You can read the first place winner in the junior category here.

You can read the second place winner here.

And the third place winning poem here.
Check out the other winners as well. Thank you to the judges and for their comments.

Needless to say I am thrilled.

reflection and renewal

Posted by Daniela Elza on Apr 19 2017 | Comment now »

I will have a chapter of six poems in Poetic Inquiries of Reflection and Renewal. The chapter is titled:
through the poetry of the world: toward an ecology of being

Here is a description of the book copied form the publisher’s website:

From migration, teaching, attending to the sick and dying, or navigating new relationships or identities, the poems in this collection are at once evocative and poignant and at times playful. This book offers insight into what is possible with the poetic voice.

This book can be read from beginning to end or by reading non-sequentially among the contributions. The editors of this collection have brought together a diverse array of authors who use poetry as research, and who explore many ways in which poetry can bring the reader into deeper understandings of experiences or issues.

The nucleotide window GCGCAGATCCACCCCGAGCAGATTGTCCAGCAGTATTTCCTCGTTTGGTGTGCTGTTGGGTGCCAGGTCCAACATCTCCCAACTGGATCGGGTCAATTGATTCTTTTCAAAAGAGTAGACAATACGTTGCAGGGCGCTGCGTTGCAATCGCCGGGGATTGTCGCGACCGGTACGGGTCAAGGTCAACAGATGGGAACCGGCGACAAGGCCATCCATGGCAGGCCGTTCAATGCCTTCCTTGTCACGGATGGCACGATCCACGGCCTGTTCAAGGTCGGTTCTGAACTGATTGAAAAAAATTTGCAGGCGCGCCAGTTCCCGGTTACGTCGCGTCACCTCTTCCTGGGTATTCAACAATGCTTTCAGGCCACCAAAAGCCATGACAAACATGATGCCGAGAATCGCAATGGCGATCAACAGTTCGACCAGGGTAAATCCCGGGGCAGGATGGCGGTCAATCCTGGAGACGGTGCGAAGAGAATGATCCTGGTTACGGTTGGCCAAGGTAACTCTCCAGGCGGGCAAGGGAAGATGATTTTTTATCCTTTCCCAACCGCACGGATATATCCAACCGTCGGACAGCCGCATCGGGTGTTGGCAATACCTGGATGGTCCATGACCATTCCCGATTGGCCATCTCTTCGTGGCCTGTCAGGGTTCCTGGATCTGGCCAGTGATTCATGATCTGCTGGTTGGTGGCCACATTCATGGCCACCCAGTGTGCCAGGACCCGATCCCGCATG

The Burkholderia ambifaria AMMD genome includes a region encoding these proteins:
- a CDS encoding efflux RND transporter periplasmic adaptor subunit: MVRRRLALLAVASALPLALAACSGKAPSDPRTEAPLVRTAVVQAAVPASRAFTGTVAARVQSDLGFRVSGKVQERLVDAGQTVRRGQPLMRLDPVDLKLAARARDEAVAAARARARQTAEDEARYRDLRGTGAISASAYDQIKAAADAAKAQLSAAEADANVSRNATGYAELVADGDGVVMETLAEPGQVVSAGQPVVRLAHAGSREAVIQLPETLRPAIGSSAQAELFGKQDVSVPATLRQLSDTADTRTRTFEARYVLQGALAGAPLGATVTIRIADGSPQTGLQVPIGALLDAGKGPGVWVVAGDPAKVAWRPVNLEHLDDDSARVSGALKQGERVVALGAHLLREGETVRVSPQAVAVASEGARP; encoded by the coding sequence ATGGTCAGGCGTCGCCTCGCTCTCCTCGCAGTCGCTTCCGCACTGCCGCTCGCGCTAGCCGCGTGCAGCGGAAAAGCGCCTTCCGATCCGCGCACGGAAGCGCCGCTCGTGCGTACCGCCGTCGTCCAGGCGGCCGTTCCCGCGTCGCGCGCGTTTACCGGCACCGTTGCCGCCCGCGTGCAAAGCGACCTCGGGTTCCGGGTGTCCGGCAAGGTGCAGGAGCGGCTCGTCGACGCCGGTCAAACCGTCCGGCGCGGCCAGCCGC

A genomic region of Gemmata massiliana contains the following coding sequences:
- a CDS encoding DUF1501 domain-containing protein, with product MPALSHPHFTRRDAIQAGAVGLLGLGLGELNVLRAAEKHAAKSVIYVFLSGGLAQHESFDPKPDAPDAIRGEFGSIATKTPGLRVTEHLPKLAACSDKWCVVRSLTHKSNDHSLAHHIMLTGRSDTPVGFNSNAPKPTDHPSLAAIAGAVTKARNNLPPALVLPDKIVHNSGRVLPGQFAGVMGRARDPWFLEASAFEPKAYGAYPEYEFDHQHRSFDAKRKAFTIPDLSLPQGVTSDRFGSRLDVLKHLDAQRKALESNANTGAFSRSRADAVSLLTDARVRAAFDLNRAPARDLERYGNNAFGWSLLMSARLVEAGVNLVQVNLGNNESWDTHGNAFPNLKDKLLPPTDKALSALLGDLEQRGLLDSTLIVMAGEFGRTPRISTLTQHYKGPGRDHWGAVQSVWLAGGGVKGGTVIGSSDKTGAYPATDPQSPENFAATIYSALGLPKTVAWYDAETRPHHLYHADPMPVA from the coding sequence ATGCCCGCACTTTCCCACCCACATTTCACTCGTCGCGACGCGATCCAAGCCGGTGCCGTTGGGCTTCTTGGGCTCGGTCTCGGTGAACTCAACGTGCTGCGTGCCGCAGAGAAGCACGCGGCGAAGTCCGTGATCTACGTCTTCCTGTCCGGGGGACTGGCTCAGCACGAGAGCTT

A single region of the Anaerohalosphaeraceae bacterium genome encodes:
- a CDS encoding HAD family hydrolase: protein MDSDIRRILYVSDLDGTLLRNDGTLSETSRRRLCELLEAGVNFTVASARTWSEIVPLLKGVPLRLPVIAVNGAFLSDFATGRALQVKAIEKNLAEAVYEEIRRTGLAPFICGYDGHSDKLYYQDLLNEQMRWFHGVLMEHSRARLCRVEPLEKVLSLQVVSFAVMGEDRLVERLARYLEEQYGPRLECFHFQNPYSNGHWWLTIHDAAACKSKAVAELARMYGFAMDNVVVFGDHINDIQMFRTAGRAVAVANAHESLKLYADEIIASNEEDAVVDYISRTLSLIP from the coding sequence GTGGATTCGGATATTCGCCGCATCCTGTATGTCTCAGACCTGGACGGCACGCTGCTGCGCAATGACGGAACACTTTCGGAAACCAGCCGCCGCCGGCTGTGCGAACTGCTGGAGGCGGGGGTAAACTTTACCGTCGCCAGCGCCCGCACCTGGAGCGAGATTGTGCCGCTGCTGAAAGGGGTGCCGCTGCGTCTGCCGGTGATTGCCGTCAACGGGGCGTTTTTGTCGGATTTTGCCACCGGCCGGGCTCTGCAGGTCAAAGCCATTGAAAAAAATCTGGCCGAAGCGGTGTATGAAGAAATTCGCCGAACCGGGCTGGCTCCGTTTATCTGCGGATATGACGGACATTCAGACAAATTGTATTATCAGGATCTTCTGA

Drs. Lynn Butler-Kisber, John J. Guiney Yallop, Mary Stewart, and Sean Wiebe are Canadian education scholars who employ poetic inquiry in their work. Since the inception of the International Symposium on Poetic Inquiry in 2007, they have been an integral part of the international poetic inquiry community. Each has a keen interest and commitment to education and the arts, social science research, and literacy learning.

Thank you to the editors Lynn Butler-Kisber, John J. Guiney Yallop, Sean Wiebe, and Mary Stewart, who worked hard to get this book out into the world. It is official now.

Release Date: May, 2017.

planting seeds

Posted by Daniela Elza on Apr 13 2017 | Comment now »